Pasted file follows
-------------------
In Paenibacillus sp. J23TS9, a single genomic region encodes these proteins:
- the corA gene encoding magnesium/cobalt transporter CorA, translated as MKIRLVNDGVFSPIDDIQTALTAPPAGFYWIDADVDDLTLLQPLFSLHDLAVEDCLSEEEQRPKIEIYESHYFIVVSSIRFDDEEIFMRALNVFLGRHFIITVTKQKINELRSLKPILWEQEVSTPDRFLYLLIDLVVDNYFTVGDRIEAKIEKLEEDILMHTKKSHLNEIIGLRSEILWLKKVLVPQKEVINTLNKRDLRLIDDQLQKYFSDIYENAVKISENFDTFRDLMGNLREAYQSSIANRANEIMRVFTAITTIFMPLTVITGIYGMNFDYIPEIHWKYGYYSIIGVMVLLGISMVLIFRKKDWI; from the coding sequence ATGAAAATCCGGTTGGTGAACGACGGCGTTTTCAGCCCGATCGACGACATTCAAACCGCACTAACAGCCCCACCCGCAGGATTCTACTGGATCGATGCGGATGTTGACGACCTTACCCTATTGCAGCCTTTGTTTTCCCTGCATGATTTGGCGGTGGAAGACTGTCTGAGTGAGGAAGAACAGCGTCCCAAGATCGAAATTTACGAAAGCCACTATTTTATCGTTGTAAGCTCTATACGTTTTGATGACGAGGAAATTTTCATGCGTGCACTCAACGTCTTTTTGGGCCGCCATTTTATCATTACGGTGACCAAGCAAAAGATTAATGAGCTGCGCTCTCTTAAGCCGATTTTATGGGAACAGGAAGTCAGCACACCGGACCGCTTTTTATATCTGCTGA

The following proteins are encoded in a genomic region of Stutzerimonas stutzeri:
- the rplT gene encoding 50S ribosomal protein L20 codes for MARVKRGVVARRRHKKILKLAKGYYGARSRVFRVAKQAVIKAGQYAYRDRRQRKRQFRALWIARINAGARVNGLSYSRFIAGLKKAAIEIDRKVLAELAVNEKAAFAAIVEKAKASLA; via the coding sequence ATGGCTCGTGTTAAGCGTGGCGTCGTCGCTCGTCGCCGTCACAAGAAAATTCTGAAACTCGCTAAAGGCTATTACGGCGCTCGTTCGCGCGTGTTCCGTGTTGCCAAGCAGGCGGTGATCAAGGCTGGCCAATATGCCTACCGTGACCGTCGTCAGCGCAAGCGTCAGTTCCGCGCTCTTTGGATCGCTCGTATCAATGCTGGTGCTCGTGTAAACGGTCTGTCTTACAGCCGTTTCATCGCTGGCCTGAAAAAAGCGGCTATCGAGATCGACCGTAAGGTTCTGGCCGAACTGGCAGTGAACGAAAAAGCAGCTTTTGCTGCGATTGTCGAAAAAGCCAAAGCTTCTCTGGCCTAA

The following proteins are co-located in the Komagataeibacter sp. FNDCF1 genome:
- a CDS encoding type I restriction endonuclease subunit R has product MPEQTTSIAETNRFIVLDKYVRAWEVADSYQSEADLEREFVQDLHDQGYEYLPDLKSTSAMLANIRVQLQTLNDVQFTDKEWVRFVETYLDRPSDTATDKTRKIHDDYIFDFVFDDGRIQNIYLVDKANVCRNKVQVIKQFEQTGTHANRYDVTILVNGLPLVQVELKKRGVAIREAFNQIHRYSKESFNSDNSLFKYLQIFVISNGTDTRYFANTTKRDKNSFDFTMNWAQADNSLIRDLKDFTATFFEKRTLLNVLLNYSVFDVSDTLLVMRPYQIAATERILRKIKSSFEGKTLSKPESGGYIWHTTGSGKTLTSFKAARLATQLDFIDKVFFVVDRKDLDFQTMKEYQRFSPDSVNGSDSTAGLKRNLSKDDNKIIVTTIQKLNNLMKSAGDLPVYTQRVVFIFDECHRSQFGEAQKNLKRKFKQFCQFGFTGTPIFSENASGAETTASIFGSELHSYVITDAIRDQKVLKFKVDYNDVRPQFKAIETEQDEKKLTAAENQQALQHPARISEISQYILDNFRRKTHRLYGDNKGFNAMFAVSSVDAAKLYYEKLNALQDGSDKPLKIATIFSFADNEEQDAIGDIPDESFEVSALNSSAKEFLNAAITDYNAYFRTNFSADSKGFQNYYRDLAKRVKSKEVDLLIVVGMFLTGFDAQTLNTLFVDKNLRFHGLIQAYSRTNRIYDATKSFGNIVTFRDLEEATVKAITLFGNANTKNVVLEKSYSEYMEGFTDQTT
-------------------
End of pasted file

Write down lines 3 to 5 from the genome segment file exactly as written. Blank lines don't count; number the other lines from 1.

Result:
The following proteins are encoded in a genomic region of Stutzerimonas stutzeri:
- the rplT gene encoding 50S ribosomal protein L20 codes for MARVKRGVVARRRHKKILKLAKGYYGARSRVFRVAKQAVIKAGQYAYRDRRQRKRQFRALWIARINAGARVNGLSYSRFIAGLKKAAIEIDRKVLAELAVNEKAAFAAIVEKAKASLA; via the coding sequence ATGGCTCGTGTTAAGCGTGGCGTCGTCGCTCGTCGCCGTCACAAGAAAATTCTGAAACTCGCTAAAGGCTATTACGGCGCTCGTTCGCGCGTGTTCCGTGTTGCCAAGCAGGCGGTGATCAAGGCTGGCCAATATGCCTACCGTGACCGTCGTCAGCGCAAGCGTCAGTTCCGCGCTCTTTGGATCGCTCGTATCAATGCTGGTGCTCGTGTAAACGGTCTGTCTTACAGCCGTTTCATCGCTGGCCTGAAAAAAGCGGCTATCGAGATCGACCGTAAGGTTCTGGCCGAACTGGCAGTGAACGAAAAAGCAGCTTTTGCTGCGATTGTCGAAAAAGCCAAAGCTTCTCTGGCCTAA

The following proteins are co-located in the Komagataeibacter sp. FNDCF1 genome: